Topic Area: Solid Waste Management
Geographic Area: Ireland
Focal Question: What were the effects of the Plastic Bag Environmental Levy on the litter problem in Ireland?
Sources: * “The 10 steps: Information Note on Plastic Bag Governmental Levy”, An Roinn Comhshaoil agus Rialtais Aituil [Department of the Environment and Local Government], (January, 2002).
* “Plastic Bag Environmental Levy: The Irish Experience”, A presentation to Victorian Division P.C.A., Melbourne given by Gerry Allen, CEO Smurfit Irish Paper Sacks, (November 2002).
* “Shoppers still bagging plastic sales”, The Irish Examiner, (January 2003).
Reviewer: Linda Dungan (Visiting Student)
The litter problem in Ireland has been at the forefront of Irish environmental concerns for the last number of years. Rapid economic growth in the 1990’s was marked by a significant increase in the amount of solid waste per capita. The lack of adequate landfill sites resulted in escalating costs of waste disposal, which in turn led to more frequent incidents of illegal dumping and littering.
The litter problem was a prominent issue for the government because of the severe damage it was inflicting on the Irish ‘green image’. It was feared that tourism, one of Irelands largest industries, would be negatively affected as a consequence of the degradation of the environment. The food industry, which based a significant amount of their marketing strategies on a healthy, wholesome reputation, also suffered as a result of the increased litter and pollution.
The most visible element of litter was plastic bags, so the government set about reducing this particular component of waste. Each year, 19,000 supermarkets and other retail outlets around the country provided to Irish consumers 1.26 billion plastic bags, free of charge. This translates to roughly 14,000 tons of plastic and 325 bags per consumer, per annum. A staggering 99.5% of this plastic was eventually sent to landfill sites or became litter on roadsides, in parks and along the coastline.
On March 4th, 2002, the government introduced the Plastic Bag Environmental Levy on all plastic shopping bags, with a few exceptions on bags used for dairy products, fruits and vegetables, confectionary items, meat and fish. These exemptions were sanctioned for health and safety reasons. Retailers were charged a fee of 15c per plastic bag, which they were obliged, by the government, to pass on to the consumer. This levy was designed to alter consumer behavior and create financial incentives for consumers to choose more environmentally friendly alternatives to plastic, such as ‘bags-for-life’ or paper bags.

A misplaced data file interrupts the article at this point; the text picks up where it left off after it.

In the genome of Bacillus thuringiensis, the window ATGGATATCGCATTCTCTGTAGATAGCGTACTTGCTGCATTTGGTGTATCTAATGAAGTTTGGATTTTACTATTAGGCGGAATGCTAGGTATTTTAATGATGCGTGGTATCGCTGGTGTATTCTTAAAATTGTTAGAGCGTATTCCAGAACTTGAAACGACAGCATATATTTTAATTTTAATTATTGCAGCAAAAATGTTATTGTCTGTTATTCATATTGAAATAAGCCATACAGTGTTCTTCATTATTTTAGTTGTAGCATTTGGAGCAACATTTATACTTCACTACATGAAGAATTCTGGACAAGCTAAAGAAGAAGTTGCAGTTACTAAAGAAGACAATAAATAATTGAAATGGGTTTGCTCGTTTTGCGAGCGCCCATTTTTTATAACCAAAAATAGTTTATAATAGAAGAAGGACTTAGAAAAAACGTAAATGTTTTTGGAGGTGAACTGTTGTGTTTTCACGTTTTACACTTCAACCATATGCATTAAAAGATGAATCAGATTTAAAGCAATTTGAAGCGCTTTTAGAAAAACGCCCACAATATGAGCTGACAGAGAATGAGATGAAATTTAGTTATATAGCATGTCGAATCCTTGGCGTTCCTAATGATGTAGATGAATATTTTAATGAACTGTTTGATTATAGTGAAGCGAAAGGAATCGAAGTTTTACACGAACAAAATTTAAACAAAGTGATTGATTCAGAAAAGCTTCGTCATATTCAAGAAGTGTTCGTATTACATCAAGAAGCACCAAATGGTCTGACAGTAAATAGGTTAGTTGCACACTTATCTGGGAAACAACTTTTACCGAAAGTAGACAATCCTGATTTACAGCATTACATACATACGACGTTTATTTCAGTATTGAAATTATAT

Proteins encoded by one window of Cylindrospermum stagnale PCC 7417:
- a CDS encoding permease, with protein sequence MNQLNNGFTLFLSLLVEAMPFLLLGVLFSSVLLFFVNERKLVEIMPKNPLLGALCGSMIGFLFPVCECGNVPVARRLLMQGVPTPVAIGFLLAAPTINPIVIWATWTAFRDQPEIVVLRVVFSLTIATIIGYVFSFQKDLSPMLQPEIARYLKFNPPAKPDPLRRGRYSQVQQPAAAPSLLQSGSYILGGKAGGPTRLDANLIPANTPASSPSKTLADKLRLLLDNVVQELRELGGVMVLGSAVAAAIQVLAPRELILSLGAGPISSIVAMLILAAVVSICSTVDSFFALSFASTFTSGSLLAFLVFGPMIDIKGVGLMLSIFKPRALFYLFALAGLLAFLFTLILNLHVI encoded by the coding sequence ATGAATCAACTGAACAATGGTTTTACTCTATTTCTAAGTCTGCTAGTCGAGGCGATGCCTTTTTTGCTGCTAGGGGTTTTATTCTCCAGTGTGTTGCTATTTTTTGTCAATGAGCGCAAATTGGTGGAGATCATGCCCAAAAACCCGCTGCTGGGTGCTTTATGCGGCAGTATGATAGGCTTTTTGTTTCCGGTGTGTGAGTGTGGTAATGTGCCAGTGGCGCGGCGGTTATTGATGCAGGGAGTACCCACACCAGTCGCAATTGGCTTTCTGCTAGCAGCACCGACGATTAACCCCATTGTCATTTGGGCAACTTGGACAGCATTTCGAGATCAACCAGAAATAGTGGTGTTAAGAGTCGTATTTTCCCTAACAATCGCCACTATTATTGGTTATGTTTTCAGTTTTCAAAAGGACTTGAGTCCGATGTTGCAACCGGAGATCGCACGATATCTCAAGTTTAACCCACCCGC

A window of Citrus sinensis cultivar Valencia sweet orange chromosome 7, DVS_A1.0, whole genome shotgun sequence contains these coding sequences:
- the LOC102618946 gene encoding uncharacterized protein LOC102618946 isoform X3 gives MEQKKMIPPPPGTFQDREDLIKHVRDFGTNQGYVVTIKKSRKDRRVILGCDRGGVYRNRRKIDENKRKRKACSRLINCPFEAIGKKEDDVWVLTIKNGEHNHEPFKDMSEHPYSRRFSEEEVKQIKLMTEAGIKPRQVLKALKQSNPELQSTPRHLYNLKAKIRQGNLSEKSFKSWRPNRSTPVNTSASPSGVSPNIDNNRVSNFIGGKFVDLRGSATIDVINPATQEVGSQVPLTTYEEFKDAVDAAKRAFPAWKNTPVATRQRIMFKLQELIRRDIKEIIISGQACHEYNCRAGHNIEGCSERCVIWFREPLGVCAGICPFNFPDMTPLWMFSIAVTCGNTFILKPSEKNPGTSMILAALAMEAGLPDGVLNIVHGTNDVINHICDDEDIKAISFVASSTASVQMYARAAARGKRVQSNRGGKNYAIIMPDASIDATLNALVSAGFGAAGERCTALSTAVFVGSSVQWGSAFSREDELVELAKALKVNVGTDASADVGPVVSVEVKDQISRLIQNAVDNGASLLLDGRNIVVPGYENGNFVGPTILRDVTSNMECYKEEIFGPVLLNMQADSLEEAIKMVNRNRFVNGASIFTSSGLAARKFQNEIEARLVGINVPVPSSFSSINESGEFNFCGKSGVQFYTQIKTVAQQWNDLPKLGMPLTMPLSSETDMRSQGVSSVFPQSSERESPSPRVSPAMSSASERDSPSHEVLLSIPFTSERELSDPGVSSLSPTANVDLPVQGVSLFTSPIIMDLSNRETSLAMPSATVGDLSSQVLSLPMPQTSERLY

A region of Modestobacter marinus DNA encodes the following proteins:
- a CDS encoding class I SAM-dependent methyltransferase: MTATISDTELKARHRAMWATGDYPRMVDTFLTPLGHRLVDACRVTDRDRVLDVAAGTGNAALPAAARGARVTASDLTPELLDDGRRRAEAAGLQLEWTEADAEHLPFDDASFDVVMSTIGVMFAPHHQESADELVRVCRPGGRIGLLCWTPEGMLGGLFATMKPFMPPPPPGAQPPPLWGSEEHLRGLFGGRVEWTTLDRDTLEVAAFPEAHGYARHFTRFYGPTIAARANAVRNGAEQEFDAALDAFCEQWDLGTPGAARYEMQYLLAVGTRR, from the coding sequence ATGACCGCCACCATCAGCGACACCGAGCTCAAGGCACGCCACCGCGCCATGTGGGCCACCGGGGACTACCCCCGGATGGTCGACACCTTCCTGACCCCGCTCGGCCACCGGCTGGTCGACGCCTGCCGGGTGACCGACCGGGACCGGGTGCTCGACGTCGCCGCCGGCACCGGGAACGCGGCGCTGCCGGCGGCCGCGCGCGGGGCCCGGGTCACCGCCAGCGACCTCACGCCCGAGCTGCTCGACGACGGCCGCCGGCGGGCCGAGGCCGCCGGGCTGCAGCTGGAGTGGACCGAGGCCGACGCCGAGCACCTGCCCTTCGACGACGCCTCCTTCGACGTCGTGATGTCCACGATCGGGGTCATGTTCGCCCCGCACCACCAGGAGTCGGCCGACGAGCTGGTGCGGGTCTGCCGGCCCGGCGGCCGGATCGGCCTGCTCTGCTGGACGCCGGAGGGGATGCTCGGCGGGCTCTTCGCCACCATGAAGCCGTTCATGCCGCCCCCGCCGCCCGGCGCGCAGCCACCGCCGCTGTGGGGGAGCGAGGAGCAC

Bags-for-life are heavy-duty, re-usable cloth or woven bags, which are available in all supermarkets, at an average cost of €1.27. Paper bags are not being used as a substitute in supermarkets, but are primarily provided in clothing and retail outlets, free of charge. Since impulse purchases account for a larger percentage of total sales in luxury and non-essential-goods markets, customers might not have planned ahead and brought their own bag. In this instance, it is more convenient for retailers to supply paper bags.
The Revenue Commissioners, working in conjunction with the Department of the Environment and Local Government, are responsible for collecting the levy from the various supermarkets and retailers. Retailers, for their part, are required to keep comprehensive records on the number of plastic bags they purchase and subsequently sell to customers. Payment is due quarterly, and is paid by electronically debiting the amount from the retailer’s bank account. This method of payment is regarded as the most efficient and cost-effective method. Since retailers are obliged to bear the related compliance and administration costs, the government wished to minimize these costs in order to maximize compliance with the levy. It is estimated that these costs are offset by the savings made by retailers from no longer providing disposable bags to customers free of charge, as well as the profit margin earned on the sale of ‘bags-for-life’ whose sales have increased by 600%-700% since the introduction of the levy.
It was first hoped that this levy would bring about a 50% reduction in the number of plastic bags used, but this figure is currently estimated at 95%! In a single year, Irish consumers reduced their consumption of plastic bags from 1.26 billion p.a. to 120,000 p.a., while concurrently raising approximately €10 million for the Irish Revenue Commissioners. This collected revenue was placed in the Environmental Fund, which will be used in the future to finance environmental initiatives such as recycling, waste management and, most importantly, anti-litter campaigns.
This levy has been viewed as a major success by the government and environmental groups alike. It has also been enthusiastically embraced by Irish consumers, thanks to an intensive environmental awareness campaign that was launched in conjunction with the levy. Irish retailers, although skeptical in the beginning, have also recognized the huge benefits of this levy. The amount of plastic being sent to Irish landfills has been dramatically reduced, bringing about a clear, visual improvement in cities, on coastlines and in the countryside due to the decrease of litter. The Department of the Environment has received a number of calls from a multitude of countries expressing interest in the levy, including Australia, New Zealand, and Britain. It is hoped that many other countries will adopt similar policies in the future, which will further reduce the unnecessary use of plastic bags around the world.